It’s pretty obvious that bicycles lack the many safety features that cars and other vehicles on the road have.  There is no enclosed cabin made of steel and plastic, no airbags, seatbelts, or other built-in safety features.  While riding a bike, you are completely exposed, and often hit the ground, tree, fence, other vehicle, or hard surface head first.  Bicyclists sometimes forget that they are “technically” driving a vehicle and must share the road and follow bicycle and traffic laws.  If you or someone else is injured in an accident involving a bike, failure to do so could impact your case in the Commonwealth of Virginia.

Can I ride my bike on the sidewalk?

It is legal in Virginia to ride your bike on sidewalks unless prohibited by local ordinances.  If riding on a sidewalk, you must always yield the right of way to pedestrians.  Sidewalks are constructed to keep pedestrians safe.  When attempting to pass a pedestrian, you must signal by calling out to let them know you are approaching from behind.  In addition, ride with caution.  Bicycles are very vulnerable to cars backing out or turning into driveways.

Do I have to wear a helmet when riding a bike in Virginia?

Virginia law does not require cyclists to wear a helmet, though some local jurisdictions, including Fairfax and Arlington counties, do have helmet laws that require children 14 years and under to wear one when riding a bike.  That said, concussion and traumatic brain injury (TBI) are very serious injuries and can lead to long-term and even permanent disabilities.  Everyone should wear a helmet, regardless of age, when riding a bike, law or no law.

What rules of the road do I need to follow when bicycling?

You must follow the laws that apply to drivers of other vehicles (cars, trucks, motorcycles) when sharing the road:

  • Ride on the far-right side of the road, a paved shoulder, or bike lane with the flow of traffic. It is illegal to ride against the flow, facing traffic, or between two lanes of traffic.
  • If you are making a left turn, move left and use motor vehicle turn lanes.
  • You must obey all traffic signs, lights, signals, and road markings.
  • You may ride two abreast. When riding side by side, you cannot impede the flow of traffic.
  • Ride single file when you are moving slower than traffic.
  • Always use hand signals for turns or stops.

What specific bicycle rules do I need to follow?

  • You may not carry more people than the bike is designed to accommodate.
  • An adult may carry a child under the age of six in an attached bicycle seat or trailer which is designed for that purpose.
  • If riding between sunset and sunrise, you must have a white light, visible from 500 feet, on the front of your bike, and a red reflector, visible from 600 feet, on the rear of your bike.
  • You cannot “tag” or attach your bike to another moving vehicle.
  • You must always have at least one hand on the handlebars. Don’t carry packages that interfere with your visibility or control of the bike.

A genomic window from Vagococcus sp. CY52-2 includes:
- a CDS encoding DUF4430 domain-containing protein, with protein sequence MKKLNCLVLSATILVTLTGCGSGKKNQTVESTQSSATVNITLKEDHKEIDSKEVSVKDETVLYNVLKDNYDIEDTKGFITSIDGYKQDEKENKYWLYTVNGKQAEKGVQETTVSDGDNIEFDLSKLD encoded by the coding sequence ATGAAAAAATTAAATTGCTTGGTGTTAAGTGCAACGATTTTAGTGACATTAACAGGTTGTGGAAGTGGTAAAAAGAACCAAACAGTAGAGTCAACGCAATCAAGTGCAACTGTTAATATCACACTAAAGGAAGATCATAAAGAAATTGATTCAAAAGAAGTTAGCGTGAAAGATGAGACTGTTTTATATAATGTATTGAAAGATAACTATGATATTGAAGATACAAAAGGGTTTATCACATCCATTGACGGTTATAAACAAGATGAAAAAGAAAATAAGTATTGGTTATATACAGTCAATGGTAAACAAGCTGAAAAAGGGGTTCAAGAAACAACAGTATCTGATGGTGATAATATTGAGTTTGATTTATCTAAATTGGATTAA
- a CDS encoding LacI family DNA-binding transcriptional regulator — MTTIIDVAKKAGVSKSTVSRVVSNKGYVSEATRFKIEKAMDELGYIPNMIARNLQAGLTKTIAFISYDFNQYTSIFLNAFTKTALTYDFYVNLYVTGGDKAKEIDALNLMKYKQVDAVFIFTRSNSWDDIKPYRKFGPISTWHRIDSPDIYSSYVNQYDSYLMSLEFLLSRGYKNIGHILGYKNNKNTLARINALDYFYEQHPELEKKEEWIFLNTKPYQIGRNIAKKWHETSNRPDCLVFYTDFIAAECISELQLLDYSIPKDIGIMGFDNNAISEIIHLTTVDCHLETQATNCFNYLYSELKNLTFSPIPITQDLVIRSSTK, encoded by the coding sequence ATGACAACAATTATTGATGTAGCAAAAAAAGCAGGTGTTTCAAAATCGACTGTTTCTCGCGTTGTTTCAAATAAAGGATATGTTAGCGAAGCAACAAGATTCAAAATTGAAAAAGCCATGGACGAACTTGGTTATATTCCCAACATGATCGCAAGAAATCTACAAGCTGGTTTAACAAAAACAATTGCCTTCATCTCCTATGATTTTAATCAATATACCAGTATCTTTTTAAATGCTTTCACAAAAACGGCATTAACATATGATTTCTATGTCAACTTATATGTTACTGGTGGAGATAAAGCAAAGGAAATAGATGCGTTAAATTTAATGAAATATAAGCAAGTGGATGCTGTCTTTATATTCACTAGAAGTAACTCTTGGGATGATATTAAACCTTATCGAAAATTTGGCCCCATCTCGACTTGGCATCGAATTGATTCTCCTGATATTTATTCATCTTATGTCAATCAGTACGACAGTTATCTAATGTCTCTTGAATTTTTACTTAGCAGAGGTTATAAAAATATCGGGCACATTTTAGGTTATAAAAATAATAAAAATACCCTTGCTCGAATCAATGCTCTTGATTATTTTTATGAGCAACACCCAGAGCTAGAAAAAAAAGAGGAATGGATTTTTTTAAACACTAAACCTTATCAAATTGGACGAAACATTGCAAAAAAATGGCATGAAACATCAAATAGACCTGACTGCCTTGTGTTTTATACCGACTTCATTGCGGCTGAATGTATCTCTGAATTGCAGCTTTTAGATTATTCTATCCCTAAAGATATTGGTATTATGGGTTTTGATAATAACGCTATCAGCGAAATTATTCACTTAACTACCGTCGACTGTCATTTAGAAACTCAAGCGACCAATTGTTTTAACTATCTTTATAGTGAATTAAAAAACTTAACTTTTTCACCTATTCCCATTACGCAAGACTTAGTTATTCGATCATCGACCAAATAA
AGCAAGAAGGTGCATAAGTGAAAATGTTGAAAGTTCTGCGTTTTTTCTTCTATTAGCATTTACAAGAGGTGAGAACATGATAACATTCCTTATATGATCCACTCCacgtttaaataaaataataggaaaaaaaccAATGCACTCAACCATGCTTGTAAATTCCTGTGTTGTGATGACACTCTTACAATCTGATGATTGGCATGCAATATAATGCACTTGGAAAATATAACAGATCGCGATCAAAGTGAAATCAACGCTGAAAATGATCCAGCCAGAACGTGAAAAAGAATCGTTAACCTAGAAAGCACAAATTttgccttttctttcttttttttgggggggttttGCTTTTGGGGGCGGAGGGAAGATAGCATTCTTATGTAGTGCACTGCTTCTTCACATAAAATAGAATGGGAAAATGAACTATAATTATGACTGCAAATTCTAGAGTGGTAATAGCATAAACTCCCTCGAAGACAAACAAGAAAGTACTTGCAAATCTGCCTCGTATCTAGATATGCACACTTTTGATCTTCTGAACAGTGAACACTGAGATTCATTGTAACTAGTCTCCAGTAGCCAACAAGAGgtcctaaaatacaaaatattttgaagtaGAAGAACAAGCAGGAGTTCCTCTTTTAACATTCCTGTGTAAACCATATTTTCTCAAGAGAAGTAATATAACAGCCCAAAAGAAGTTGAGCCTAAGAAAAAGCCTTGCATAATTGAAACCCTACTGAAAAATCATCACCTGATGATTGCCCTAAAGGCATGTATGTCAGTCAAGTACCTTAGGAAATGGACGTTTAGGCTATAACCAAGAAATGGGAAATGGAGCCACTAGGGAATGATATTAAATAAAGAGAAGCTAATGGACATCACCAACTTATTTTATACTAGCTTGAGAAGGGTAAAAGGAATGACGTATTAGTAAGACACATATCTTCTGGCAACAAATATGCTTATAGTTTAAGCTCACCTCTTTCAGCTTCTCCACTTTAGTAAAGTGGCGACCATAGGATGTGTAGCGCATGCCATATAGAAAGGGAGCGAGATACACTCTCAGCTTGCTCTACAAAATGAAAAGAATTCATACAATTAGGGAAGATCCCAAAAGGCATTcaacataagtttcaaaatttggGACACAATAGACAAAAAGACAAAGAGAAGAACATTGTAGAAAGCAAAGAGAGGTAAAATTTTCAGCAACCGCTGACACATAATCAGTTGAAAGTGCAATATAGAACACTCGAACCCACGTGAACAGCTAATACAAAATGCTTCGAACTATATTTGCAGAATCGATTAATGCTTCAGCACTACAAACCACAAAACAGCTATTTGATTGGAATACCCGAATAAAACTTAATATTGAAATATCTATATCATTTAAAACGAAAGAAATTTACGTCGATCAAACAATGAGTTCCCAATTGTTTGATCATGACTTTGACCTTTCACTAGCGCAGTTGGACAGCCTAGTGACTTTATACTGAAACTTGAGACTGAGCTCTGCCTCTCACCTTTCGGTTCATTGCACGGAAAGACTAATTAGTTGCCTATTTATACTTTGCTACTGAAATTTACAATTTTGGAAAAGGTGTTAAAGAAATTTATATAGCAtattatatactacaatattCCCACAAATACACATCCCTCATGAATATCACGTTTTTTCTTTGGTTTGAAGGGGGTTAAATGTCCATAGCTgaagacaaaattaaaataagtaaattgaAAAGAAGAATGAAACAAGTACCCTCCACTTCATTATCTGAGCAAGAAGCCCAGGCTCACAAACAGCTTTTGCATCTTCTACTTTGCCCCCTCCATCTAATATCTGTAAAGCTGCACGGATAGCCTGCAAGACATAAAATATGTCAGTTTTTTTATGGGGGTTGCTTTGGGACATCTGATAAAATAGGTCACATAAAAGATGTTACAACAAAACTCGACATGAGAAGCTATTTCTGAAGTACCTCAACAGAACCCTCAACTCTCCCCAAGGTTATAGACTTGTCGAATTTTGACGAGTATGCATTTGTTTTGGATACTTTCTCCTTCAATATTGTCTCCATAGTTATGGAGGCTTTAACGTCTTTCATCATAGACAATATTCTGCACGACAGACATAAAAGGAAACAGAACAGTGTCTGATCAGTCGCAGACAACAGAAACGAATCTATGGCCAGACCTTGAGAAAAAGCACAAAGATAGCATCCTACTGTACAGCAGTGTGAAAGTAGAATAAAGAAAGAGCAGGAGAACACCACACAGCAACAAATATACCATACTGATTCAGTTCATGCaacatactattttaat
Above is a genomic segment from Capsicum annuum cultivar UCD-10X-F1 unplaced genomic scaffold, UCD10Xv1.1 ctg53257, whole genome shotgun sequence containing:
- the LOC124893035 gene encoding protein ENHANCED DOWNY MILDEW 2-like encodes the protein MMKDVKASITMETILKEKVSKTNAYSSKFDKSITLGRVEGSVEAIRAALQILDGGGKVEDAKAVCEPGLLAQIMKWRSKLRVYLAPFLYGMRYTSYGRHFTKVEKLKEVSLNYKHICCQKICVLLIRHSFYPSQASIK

• You may not use headphones, earbuds, or airpods in both ears while riding a bike.
  • Stay at least three feet away from parked cars. Watch out for car doors opening or cars pulling away from the curb.
  • Be visible. Wear light, bright, reflective clothing so that you are easy to see, especially when visibility is low.

Can you get a ticket while riding a bike in Virginia?

The simple answer is yes.  But Virginia law has discrepancies between motor vehicles and other types of moving vehicles, like bikes and scooters, or even horse-drawn carriages, which are powered by humans or animals.  So, you can’t get a ticket for motor vehicle violations… things like speeding, running a stop sign, or even texting while riding your bike.  You can be ticketed for reckless driving if you’re causing a hazard to life, limb, or property while riding.  A ticket will not affect your driving record or auto insurance.

Do I have to register my bike in Virginia?

Though it is not a legal requirement, it is a good idea to register your bicycle with local law enforcement.  Registration will be helpful if the bike is stolen or damaged in an accident.  This is easy to do.  Simply provide the serial number of your bike to the local police.

In conclusion, whether you are a cyclist, pedestrian, or motorist, understanding Virginia’s bicycle laws can help you keep yourself, and everyone traveling around you, safer.  If you are in an accident that involves your bike, injuries, and/or damage, schedule a consultation with a personal injury lawyer to discuss the accident and your potential claim.

About the Bergeron Law Firm

Bergeron Law is a personal injury practice serving the Northern Virginia area.  Our mission is to provide all our clients with the highest quality of legal representation and unsurpassed dedication and customer service.

Steve Bergeron understands that a successful attorney-client relationship depends on his ability to understand each client’s needs and objectives.  Bergeron Law will be there for you with the information, advice, and advocacy you need to help you get back to your life.

For more information about personal injury and bike accidents, contact our office today at 703.813.6460, or visit our website: